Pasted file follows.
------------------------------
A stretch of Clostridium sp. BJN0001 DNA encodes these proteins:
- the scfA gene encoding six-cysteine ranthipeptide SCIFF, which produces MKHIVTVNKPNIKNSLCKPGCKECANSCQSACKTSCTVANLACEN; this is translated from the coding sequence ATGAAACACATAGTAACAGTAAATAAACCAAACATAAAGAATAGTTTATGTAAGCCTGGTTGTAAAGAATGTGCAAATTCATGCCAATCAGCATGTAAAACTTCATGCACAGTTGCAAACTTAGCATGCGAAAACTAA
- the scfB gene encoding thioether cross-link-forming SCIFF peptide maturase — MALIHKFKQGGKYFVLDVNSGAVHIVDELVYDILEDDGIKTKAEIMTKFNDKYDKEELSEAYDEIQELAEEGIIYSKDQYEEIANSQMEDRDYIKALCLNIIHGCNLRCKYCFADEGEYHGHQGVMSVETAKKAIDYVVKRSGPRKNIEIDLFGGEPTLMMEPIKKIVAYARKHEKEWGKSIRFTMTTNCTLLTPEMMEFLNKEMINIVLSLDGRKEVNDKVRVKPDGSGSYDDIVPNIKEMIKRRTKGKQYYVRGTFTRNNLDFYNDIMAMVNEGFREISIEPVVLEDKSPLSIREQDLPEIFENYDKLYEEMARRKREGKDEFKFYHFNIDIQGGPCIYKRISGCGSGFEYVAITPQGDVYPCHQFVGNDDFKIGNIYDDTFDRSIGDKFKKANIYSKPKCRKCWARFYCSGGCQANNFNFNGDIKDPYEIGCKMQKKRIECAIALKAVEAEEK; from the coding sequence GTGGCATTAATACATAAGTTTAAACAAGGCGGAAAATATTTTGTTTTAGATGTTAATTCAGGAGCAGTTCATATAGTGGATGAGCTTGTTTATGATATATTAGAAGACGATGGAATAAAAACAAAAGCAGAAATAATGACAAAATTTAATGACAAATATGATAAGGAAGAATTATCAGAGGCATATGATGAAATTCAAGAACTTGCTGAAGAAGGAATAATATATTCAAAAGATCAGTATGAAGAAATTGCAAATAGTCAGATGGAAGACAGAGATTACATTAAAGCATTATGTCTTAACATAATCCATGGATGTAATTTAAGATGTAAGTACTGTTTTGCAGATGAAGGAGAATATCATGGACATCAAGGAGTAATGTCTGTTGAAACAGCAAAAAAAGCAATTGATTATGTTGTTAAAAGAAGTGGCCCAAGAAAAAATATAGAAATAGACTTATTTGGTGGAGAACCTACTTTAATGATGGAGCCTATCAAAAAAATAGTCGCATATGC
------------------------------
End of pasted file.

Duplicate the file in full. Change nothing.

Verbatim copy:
A stretch of Clostridium sp. BJN0001 DNA encodes these proteins:
- the scfA gene encoding six-cysteine ranthipeptide SCIFF, which produces MKHIVTVNKPNIKNSLCKPGCKECANSCQSACKTSCTVANLACEN; this is translated from the coding sequence ATGAAACACATAGTAACAGTAAATAAACCAAACATAAAGAATAGTTTATGTAAGCCTGGTTGTAAAGAATGTGCAAATTCATGCCAATCAGCATGTAAAACTTCATGCACAGTTGCAAACTTAGCATGCGAAAACTAA
- the scfB gene encoding thioether cross-link-forming SCIFF peptide maturase — MALIHKFKQGGKYFVLDVNSGAVHIVDELVYDILEDDGIKTKAEIMTKFNDKYDKEELSEAYDEIQELAEEGIIYSKDQYEEIANSQMEDRDYIKALCLNIIHGCNLRCKYCFADEGEYHGHQGVMSVETAKKAIDYVVKRSGPRKNIEIDLFGGEPTLMMEPIKKIVAYARKHEKEWGKSIRFTMTTNCTLLTPEMMEFLNKEMINIVLSLDGRKEVNDKVRVKPDGSGSYDDIVPNIKEMIKRRTKGKQYYVRGTFTRNNLDFYNDIMAMVNEGFREISIEPVVLEDKSPLSIREQDLPEIFENYDKLYEEMARRKREGKDEFKFYHFNIDIQGGPCIYKRISGCGSGFEYVAITPQGDVYPCHQFVGNDDFKIGNIYDDTFDRSIGDKFKKANIYSKPKCRKCWARFYCSGGCQANNFNFNGDIKDPYEIGCKMQKKRIECAIALKAVEAEEK; from the coding sequence GTGGCATTAATACATAAGTTTAAACAAGGCGGAAAATATTTTGTTTTAGATGTTAATTCAGGAGCAGTTCATATAGTGGATGAGCTTGTTTATGATATATTAGAAGACGATGGAATAAAAACAAAAGCAGAAATAATGACAAAATTTAATGACAAATATGATAAGGAAGAATTATCAGAGGCATATGATGAAATTCAAGAACTTGCTGAAGAAGGAATAATATATTCAAAAGATCAGTATGAAGAAATTGCAAATAGTCAGATGGAAGACAGAGATTACATTAAAGCATTATGTCTTAACATAATCCATGGATGTAATTTAAGATGTAAGTACTGTTTTGCAGATGAAGGAGAATATCATGGACATCAAGGAGTAATGTCTGTTGAAACAGCAAAAAAAGCAATTGATTATGTTGTTAAAAGAAGTGGCCCAAGAAAAAATATAGAAATAGACTTATTTGGTGGAGAACCTACTTTAATGATGGAGCCTATCAAAAAAATAGTCGCATATGC